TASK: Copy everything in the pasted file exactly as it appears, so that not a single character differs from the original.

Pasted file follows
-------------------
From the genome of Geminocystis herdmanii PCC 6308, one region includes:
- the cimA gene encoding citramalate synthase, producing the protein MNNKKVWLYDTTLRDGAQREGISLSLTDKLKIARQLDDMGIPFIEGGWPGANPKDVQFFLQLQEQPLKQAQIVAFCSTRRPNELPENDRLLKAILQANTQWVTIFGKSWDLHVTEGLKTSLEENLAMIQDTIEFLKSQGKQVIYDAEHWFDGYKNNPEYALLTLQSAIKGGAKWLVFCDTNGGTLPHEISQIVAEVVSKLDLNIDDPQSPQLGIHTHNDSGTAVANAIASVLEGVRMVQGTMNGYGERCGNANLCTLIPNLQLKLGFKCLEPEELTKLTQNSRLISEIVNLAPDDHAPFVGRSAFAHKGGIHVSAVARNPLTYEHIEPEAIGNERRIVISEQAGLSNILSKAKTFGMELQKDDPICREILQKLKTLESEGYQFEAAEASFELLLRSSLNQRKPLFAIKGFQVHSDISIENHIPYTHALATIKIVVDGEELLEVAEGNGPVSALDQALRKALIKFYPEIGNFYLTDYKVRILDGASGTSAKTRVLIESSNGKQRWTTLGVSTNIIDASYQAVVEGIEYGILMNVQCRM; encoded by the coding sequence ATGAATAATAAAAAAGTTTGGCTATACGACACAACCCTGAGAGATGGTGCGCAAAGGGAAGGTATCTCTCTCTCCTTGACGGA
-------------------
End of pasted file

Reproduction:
From the genome of Geminocystis herdmanii PCC 6308, one region includes:
- the cimA gene encoding citramalate synthase, producing the protein MNNKKVWLYDTTLRDGAQREGISLSLTDKLKIARQLDDMGIPFIEGGWPGANPKDVQFFLQLQEQPLKQAQIVAFCSTRRPNELPENDRLLKAILQANTQWVTIFGKSWDLHVTEGLKTSLEENLAMIQDTIEFLKSQGKQVIYDAEHWFDGYKNNPEYALLTLQSAIKGGAKWLVFCDTNGGTLPHEISQIVAEVVSKLDLNIDDPQSPQLGIHTHNDSGTAVANAIASVLEGVRMVQGTMNGYGERCGNANLCTLIPNLQLKLGFKCLEPEELTKLTQNSRLISEIVNLAPDDHAPFVGRSAFAHKGGIHVSAVARNPLTYEHIEPEAIGNERRIVISEQAGLSNILSKAKTFGMELQKDDPICREILQKLKTLESEGYQFEAAEASFELLLRSSLNQRKPLFAIKGFQVHSDISIENHIPYTHALATIKIVVDGEELLEVAEGNGPVSALDQALRKALIKFYPEIGNFYLTDYKVRILDGASGTSAKTRVLIESSNGKQRWTTLGVSTNIIDASYQAVVEGIEYGILMNVQCRM; encoded by the coding sequence ATGAATAATAAAAAAGTTTGGCTATACGACACAACCCTGAGAGATGGTGCGCAAAGGGAAGGTATCTCTCTCTCCTTGACGGA